OCR Interpretation


The day book. (Chicago, Ill.) 1911-1917, April 25, 1912, Image 8

Image and text provided by University of Illinois at Urbana-Champaign Library, Urbana, IL

Persistent link: http://chroniclingamerica.loc.gov/lccn/sn83045487/1912-04-25/ed-1/seq-8/

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WHEW! STORY ABOUT AN EGO
Once upon a time, an egg was laid by a hen. Most eggs with
which ware familiar-ate laid "by hens, buthis was a particular egg,
laid particularly b)r a hen. People who were present at .the final
fate of this 'egg say that the hen must have been particular about
laying.it, as no other egg they ever met possessed such redundancy
of concentrated potentiality. There's a shprter and uglier woYd
.with which they really describe the power of tfhis egg, but we're
some dog on literary eclat, when we try. - , ,
Once upon a time, we said. The exact date, within a century
or two, is wholly immaterial, according to those who wefe, in at the
finish. This egg would have been just as good 'and no worse "if laid'
in the pleniocene, the dinosaurus, or the tfrrologdite age .Suffice
it that this egg was laid by a hen arid, in. April of the year of our
Lord, 1912 came into the possession of one Francis T McNeill, a
promising young business man of Redding, Cal.
This egg was very precious to McNeill land so he even carried
it to the services conducted Jy Rev. Glen McWilliams". an evangelist
of wondrous power from LosAngeles, who was painting the sins of v
Redding sinners with a master hand. We imagine that some of Mri1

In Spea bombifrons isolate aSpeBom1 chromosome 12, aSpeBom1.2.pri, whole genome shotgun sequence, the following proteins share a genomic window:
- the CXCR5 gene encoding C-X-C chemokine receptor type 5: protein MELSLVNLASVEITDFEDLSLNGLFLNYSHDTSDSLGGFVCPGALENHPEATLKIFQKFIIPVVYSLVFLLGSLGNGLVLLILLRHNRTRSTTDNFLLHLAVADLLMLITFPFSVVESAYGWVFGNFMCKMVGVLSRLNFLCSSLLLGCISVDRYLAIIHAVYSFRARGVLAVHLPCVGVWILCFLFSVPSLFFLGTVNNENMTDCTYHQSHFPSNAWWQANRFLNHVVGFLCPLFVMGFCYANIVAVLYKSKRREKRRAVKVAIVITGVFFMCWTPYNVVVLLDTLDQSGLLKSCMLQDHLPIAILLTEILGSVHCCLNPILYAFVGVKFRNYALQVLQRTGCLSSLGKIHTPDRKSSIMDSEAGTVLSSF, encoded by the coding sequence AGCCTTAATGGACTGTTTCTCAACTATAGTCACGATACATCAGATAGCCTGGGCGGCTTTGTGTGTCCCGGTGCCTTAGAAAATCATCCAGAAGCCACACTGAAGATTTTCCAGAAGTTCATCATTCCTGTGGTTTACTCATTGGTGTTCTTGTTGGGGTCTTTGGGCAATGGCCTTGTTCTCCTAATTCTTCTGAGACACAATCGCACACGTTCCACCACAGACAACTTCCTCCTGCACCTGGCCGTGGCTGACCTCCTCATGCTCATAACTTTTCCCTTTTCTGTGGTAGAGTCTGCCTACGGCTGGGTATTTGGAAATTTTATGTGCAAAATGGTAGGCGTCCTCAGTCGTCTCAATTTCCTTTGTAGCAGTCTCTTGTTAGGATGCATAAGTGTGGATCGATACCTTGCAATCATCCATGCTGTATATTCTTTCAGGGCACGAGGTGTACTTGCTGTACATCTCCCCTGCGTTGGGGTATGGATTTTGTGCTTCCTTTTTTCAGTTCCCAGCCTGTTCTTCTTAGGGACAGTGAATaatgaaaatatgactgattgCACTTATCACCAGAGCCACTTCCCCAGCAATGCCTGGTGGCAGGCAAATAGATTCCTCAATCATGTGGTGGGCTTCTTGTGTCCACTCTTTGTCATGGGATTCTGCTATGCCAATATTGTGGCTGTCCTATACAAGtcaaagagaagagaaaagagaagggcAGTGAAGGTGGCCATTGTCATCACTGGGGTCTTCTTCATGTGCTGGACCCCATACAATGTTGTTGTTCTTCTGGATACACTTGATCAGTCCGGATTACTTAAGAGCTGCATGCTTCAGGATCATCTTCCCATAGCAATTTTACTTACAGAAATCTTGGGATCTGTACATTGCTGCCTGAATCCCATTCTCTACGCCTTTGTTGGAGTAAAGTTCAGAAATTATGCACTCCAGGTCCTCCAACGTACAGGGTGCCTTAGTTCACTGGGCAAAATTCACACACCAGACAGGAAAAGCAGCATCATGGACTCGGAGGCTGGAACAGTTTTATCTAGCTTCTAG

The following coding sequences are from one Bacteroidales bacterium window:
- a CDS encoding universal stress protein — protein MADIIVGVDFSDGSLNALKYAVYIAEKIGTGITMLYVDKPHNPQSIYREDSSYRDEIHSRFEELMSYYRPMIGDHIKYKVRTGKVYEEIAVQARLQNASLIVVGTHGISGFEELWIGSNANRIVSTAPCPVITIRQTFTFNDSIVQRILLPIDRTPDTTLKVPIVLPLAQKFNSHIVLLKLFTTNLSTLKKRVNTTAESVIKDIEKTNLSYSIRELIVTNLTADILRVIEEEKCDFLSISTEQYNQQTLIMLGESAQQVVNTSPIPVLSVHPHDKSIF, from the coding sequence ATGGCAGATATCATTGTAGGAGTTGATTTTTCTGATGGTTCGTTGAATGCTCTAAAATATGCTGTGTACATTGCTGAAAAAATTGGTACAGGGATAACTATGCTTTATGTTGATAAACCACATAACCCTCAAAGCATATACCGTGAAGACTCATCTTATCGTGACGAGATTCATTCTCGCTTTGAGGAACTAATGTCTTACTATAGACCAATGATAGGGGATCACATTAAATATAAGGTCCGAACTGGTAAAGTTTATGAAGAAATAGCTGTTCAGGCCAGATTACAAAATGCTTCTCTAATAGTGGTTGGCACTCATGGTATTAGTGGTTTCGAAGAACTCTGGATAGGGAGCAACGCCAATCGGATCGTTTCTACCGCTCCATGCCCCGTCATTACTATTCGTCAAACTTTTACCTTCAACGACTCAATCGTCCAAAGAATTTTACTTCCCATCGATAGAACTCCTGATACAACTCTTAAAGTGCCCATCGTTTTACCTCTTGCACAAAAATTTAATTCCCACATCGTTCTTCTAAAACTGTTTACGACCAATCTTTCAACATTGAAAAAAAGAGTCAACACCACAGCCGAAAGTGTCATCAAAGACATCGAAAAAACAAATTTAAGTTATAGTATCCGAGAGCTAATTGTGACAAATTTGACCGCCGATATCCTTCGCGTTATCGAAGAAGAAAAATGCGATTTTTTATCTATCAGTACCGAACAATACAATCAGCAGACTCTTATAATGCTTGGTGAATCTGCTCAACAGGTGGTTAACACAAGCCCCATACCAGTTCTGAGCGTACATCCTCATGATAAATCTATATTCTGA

jWilliams' pictures fitted McNeill's, sins pretty close. Anyhow, ati
A favorable pause in Rgv. McWilliaras' word painting, Mr. McNeill,"
either as a confession of sirf, or as a spontaneous contribution of
pigment for painting, arose and cast the subject of this story full
at the Rev, McWilliaras. Whereupon,, each sjnner of that concourse
of sinners, his wifej his nlan servantand his maid servant -arose,
went home and tuned on the hot water for a bath-, while, Re. Mc
Williarns burst into what the jpolice authorities who have him in
harge declare to be foul afrd profane language.
Ordinarily, you wouldn't expect this, from a preache'but we
tried-to impress upon you, early in this story, that this was no or
dinary egg. Moreover, such was the poterttiaIhyv of this- $gg that
the,, police having be&i introduce to itxih a circumambient way,
arrested M. McNeill and had him fined $25 for casting that egg.
Justice, say people who were present for one brief moment, or less; '
when that eesr was cast, for the eerer was smashed and any fellow"
having an egg with all that concentrated, illimitable potentiality
, ought to have kept it to start a revolution in some country wjiere
the public is down-trodden nd oppressed.
The moral of this story is orie which we have often, perhaps
,too indirectly triedtp inculcate Know Thy -ggsl Even the
smooth, -white, mnocent looking egg that's in your pantry today
may be 'enoughtjjmake a jreachr -swear, which is sure some po
tentiality. 4J- ' v. ' -
n
4
jL.

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